Numbered Notes

  1. It’s obviously the greatest food product ever invented, but deep-fried macaroni and cheese on a stick isn’t as tasty as you might expect. The texture compares unfavorably to traditional deep-fried mozarella cheese sticks as well.
  2. Neil Stephenson wants to nucleate a “Metaweb” around his new novel, so he’s started a wiki. It’s either ambitious or pretentious, but it’s probably more pretentious than ambitious (though I haven’t read the book yet – Peter is still hogging it):

    …I don’t think that the Internet, as it currently exists, does a very good job of explaining things to people. […] The problem lies in how these explanations are organized.

    We have been looking for a way to get an explanation system seeded for a long time, and it occurred to us that a set of annotations to my book might be one way to get it started.

    The idea of organizing general knowledge around a novel – any novel – seems rather like my way of arranging bookshelves: it promotes serendipity at best, and disorientation at worst. So as a huge fan of serendipity, I must suppress my dislike of bullshit internet pseudo-librarians and support the effort. Reluctantly.

    But if I had to pick a novel (make that “work of literature”) upon which to crystallize the accumulated wisdom of mankind, it almost certainly would not be Quicksilver (but then, I haven’t read it yet). It might be Sophie’s World. Like any proper nerd I’d be tempted to use The Hitchhiker’s Guide, and like any proper Anglophone, Shakespeare. Then I’d come to my senses and pick out something by Borges… what about all y’all?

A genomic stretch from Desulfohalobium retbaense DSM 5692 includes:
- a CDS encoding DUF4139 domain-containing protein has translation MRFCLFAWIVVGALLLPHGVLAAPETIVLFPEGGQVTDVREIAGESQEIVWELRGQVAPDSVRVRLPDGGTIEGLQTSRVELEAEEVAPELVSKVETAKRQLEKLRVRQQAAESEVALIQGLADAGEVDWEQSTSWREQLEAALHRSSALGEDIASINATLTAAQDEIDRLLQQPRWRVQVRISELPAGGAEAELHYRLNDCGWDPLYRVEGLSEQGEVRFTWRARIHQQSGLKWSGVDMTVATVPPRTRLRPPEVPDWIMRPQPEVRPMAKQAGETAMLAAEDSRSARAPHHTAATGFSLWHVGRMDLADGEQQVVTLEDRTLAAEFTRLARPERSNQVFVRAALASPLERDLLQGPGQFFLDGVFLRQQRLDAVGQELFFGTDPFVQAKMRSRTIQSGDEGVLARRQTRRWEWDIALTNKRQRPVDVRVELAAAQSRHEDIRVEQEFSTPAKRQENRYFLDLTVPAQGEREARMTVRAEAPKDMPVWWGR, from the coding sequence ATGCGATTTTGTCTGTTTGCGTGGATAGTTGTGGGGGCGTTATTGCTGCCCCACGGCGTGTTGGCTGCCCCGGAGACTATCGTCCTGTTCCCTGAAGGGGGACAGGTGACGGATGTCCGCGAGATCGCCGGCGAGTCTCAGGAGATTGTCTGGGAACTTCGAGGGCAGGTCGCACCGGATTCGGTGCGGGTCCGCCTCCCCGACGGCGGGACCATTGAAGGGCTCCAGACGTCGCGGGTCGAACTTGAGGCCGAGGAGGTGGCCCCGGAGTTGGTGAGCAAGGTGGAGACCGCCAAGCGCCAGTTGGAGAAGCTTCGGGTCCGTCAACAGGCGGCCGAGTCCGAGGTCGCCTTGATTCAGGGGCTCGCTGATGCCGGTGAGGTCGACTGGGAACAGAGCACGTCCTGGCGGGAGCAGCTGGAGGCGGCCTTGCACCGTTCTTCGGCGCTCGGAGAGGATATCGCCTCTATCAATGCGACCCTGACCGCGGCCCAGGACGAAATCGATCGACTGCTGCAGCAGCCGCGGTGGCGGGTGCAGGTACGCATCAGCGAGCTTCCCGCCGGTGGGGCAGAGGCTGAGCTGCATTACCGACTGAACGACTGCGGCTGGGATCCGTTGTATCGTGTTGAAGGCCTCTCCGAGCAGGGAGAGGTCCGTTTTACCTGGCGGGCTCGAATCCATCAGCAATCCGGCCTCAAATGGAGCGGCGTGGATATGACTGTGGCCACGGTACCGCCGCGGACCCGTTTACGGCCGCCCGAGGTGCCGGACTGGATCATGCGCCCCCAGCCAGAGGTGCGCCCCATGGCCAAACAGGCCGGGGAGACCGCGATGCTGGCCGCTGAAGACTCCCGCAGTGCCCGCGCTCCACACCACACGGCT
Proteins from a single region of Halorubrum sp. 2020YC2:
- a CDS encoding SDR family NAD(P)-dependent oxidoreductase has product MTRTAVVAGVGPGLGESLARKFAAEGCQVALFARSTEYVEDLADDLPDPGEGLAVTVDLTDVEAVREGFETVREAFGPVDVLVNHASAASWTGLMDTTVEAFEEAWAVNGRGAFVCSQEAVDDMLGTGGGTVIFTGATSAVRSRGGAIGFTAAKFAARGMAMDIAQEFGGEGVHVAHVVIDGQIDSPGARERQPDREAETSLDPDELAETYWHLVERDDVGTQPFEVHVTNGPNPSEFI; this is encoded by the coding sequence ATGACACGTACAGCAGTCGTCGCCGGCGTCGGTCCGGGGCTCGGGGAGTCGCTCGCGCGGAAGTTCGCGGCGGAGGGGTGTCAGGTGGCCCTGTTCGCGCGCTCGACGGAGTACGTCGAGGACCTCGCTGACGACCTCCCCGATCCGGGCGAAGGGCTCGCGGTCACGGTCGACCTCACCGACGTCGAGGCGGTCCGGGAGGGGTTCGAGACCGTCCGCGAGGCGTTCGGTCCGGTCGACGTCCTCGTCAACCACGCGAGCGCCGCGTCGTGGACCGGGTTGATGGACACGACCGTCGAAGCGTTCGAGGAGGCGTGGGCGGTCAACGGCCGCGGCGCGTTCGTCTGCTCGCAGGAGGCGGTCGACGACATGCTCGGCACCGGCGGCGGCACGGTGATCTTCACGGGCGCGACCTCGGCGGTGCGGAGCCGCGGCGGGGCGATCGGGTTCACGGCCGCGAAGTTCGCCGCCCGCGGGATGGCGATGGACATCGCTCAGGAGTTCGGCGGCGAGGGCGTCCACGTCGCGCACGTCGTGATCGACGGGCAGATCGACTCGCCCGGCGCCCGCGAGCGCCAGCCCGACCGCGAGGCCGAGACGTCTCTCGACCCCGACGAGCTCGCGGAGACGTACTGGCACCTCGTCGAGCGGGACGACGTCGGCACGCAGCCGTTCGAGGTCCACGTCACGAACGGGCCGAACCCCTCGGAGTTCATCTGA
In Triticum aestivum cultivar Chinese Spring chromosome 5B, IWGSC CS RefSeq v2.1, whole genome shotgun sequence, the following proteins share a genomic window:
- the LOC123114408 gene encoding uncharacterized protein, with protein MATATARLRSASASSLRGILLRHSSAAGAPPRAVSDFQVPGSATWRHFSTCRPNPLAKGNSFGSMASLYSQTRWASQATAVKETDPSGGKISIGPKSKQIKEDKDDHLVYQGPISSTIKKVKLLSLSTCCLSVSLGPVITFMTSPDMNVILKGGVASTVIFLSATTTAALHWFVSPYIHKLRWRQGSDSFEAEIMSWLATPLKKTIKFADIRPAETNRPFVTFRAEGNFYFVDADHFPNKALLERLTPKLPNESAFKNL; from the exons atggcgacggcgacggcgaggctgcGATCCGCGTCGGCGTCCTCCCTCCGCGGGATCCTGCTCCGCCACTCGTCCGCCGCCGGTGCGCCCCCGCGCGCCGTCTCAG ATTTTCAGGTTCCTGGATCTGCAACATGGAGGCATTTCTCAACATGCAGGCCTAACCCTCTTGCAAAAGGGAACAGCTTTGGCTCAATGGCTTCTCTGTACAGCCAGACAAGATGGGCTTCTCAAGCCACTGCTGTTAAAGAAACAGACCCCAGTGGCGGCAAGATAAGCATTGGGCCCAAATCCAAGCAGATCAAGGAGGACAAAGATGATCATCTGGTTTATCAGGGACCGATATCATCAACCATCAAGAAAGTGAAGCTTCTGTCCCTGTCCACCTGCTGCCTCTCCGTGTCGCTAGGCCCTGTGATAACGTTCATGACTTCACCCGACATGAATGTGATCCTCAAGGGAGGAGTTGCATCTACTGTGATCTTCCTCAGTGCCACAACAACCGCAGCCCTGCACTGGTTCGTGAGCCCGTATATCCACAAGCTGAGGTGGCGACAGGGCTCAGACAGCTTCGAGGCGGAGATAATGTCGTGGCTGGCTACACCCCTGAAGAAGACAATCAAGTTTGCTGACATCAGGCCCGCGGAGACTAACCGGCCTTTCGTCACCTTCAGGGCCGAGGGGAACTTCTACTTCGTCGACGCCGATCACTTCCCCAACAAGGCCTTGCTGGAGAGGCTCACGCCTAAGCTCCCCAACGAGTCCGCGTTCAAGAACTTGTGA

[link via BoingBoing]


  1. ester wrote:

    there’s certainly more straight info to be found in Sophie’s World but reading Sophie’s World is like trying to breathe on the top of a very tall mountain. whereas reading Hitchhiker’s induces gasping not from having too little atmosphere but rather from being hilarious.

  2. des wrote:

    1) It was the most orange taste I’ve experienced without pharmaceutical assistance, actually.
    2) A vanityp a, how charmingly ‘98.
    The guide is already there. The canonical Borges anti-classification pre-emptively undermines any such project (which might be good or bad according to taste). If I really wanted to do this I would probably have to be someone else, but I might still end up going for Gravity’s Rainbow, which has more stuffness in it than any other novel I’ve ever read (with the possible exception of Tristram Shandy, which would make a good back-up).

  3. yami wrote:

    Huh, I thought it tasted much less orange than regular mac’n’cheez, let alone regular mac’n’cheez with a superabundance of cheez powder and no margarine in the fridge.
    And I’d argue that the Borges anti-classification in fact lies at the very heart of any possible vanitypedia, or at least forms part of an orthogonal basis for the space of all such.

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